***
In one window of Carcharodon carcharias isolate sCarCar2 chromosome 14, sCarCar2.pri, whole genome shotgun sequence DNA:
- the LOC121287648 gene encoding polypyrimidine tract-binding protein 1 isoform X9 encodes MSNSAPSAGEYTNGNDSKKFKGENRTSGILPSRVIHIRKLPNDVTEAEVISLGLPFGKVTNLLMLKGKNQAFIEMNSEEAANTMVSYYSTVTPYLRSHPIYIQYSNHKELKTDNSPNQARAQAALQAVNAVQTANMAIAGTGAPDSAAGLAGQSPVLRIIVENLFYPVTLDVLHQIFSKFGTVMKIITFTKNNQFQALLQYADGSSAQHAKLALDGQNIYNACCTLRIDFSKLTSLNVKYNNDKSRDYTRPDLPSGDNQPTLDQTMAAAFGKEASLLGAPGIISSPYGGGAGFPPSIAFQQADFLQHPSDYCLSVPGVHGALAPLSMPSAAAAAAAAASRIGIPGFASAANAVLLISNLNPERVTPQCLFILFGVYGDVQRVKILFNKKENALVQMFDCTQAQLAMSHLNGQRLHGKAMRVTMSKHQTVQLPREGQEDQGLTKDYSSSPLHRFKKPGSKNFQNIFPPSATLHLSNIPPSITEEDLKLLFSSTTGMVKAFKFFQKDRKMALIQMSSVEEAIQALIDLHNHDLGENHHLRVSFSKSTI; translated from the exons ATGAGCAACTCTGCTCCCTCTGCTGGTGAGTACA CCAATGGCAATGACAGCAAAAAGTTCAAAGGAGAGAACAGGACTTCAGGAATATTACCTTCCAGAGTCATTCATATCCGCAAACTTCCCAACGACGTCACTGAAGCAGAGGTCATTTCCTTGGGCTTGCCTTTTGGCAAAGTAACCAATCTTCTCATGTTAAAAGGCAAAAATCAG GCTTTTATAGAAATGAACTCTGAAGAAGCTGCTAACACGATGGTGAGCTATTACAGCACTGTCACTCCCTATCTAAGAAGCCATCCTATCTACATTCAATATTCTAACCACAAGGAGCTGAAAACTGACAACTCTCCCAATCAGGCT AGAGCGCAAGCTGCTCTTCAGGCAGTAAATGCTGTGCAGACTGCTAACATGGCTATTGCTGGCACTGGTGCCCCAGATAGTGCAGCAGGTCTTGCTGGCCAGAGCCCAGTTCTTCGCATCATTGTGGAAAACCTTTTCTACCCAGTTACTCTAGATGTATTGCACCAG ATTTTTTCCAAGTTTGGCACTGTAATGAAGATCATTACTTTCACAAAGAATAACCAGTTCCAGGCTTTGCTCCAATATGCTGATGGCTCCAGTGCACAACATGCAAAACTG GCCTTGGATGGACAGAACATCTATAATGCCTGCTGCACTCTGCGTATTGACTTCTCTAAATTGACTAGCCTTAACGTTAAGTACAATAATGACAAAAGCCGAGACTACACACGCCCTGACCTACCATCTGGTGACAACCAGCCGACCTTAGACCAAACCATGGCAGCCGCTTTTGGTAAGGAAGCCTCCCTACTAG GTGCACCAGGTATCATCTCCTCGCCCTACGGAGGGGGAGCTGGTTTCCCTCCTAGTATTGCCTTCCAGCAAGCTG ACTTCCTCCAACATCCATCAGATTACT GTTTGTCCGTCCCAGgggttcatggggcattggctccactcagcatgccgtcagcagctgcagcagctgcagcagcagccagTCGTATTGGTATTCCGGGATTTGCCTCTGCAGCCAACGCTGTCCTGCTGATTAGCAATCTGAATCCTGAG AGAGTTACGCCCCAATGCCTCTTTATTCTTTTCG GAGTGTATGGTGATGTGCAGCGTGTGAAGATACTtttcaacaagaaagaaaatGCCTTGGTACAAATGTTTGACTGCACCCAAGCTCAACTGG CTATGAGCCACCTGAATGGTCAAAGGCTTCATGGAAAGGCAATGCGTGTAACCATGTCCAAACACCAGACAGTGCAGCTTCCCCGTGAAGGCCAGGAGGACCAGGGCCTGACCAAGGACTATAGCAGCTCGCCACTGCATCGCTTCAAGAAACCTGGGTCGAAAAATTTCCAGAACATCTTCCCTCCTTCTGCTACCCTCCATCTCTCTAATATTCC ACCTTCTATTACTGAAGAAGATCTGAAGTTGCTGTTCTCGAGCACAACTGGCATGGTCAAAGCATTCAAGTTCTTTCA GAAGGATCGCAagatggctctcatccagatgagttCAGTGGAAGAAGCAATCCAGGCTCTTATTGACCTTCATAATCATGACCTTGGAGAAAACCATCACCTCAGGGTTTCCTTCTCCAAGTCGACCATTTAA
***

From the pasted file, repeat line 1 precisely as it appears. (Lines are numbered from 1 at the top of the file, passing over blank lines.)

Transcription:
In one window of Carcharodon carcharias isolate sCarCar2 chromosome 14, sCarCar2.pri, whole genome shotgun sequence DNA: